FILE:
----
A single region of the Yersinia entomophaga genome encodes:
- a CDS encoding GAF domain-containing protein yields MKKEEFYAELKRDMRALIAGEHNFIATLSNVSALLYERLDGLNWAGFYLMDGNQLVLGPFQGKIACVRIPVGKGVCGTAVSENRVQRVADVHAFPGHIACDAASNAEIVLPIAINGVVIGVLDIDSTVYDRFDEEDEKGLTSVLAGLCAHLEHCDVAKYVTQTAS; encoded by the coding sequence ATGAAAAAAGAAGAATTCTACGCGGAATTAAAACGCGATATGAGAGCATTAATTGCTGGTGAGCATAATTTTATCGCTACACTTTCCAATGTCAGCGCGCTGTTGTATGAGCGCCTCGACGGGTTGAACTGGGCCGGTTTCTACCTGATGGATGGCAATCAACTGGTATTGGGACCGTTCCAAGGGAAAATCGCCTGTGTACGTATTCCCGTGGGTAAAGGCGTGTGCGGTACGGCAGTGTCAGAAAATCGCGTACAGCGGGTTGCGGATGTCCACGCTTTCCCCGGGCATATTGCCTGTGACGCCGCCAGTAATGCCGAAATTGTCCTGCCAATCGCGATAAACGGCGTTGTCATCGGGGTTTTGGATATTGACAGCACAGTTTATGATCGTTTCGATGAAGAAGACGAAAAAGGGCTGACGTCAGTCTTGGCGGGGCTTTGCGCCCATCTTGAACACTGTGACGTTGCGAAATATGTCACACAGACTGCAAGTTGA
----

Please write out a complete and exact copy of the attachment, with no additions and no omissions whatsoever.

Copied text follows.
A single region of the Yersinia entomophaga genome encodes:
- a CDS encoding GAF domain-containing protein yields MKKEEFYAELKRDMRALIAGEHNFIATLSNVSALLYERLDGLNWAGFYLMDGNQLVLGPFQGKIACVRIPVGKGVCGTAVSENRVQRVADVHAFPGHIACDAASNAEIVLPIAINGVVIGVLDIDSTVYDRFDEEDEKGLTSVLAGLCAHLEHCDVAKYVTQTAS; encoded by the coding sequence ATGAAAAAAGAAGAATTCTACGCGGAATTAAAACGCGATATGAGAGCATTAATTGCTGGTGAGCATAATTTTATCGCTACACTTTCCAATGTCAGCGCGCTGTTGTATGAGCGCCTCGACGGGTTGAACTGGGCCGGTTTCTACCTGATGGATGGCAATCAACTGGTATTGGGACCGTTCCAAGGGAAAATCGCCTGTGTACGTATTCCCGTGGGTAAAGGCGTGTGCGGTACGGCAGTGTCAGAAAATCGCGTACAGCGGGTTGCGGATGTCCACGCTTTCCCCGGGCATATTGCCTGTGACGCCGCCAGTAATGCCGAAATTGTCCTGCCAATCGCGATAAACGGCGTTGTCATCGGGGTTTTGGATATTGACAGCACAGTTTATGATCGTTTCGATGAAGAAGACGAAAAAGGGCTGACGTCAGTCTTGGCGGGGCTTTGCGCCCATCTTGAACACTGTGACGTTGCGAAATATGTCACACAGACTGCAAGTTGA